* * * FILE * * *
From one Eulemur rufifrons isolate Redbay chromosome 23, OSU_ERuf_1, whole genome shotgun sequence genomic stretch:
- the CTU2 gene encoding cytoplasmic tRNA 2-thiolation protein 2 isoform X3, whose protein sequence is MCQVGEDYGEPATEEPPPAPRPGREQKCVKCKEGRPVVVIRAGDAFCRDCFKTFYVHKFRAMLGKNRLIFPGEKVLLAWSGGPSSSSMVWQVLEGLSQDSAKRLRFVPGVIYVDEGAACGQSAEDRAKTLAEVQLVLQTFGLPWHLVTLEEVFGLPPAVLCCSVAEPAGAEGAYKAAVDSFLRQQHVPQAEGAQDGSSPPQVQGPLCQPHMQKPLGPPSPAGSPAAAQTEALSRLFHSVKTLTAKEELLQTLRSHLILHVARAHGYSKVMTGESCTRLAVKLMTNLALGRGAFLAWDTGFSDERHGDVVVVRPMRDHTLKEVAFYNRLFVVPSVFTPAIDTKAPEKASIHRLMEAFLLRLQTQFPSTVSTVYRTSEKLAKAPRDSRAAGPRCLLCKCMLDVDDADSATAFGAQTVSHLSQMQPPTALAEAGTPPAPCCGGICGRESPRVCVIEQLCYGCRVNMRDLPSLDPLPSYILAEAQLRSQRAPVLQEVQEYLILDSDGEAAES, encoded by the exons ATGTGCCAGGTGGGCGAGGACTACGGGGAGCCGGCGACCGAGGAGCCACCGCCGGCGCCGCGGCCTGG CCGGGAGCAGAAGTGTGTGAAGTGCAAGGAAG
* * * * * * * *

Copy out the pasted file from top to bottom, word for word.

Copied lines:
From one Eulemur rufifrons isolate Redbay chromosome 23, OSU_ERuf_1, whole genome shotgun sequence genomic stretch:
- the CTU2 gene encoding cytoplasmic tRNA 2-thiolation protein 2 isoform X3, whose protein sequence is MCQVGEDYGEPATEEPPPAPRPGREQKCVKCKEGRPVVVIRAGDAFCRDCFKTFYVHKFRAMLGKNRLIFPGEKVLLAWSGGPSSSSMVWQVLEGLSQDSAKRLRFVPGVIYVDEGAACGQSAEDRAKTLAEVQLVLQTFGLPWHLVTLEEVFGLPPAVLCCSVAEPAGAEGAYKAAVDSFLRQQHVPQAEGAQDGSSPPQVQGPLCQPHMQKPLGPPSPAGSPAAAQTEALSRLFHSVKTLTAKEELLQTLRSHLILHVARAHGYSKVMTGESCTRLAVKLMTNLALGRGAFLAWDTGFSDERHGDVVVVRPMRDHTLKEVAFYNRLFVVPSVFTPAIDTKAPEKASIHRLMEAFLLRLQTQFPSTVSTVYRTSEKLAKAPRDSRAAGPRCLLCKCMLDVDDADSATAFGAQTVSHLSQMQPPTALAEAGTPPAPCCGGICGRESPRVCVIEQLCYGCRVNMRDLPSLDPLPSYILAEAQLRSQRAPVLQEVQEYLILDSDGEAAES, encoded by the exons ATGTGCCAGGTGGGCGAGGACTACGGGGAGCCGGCGACCGAGGAGCCACCGCCGGCGCCGCGGCCTGG CCGGGAGCAGAAGTGTGTGAAGTGCAAGGAAG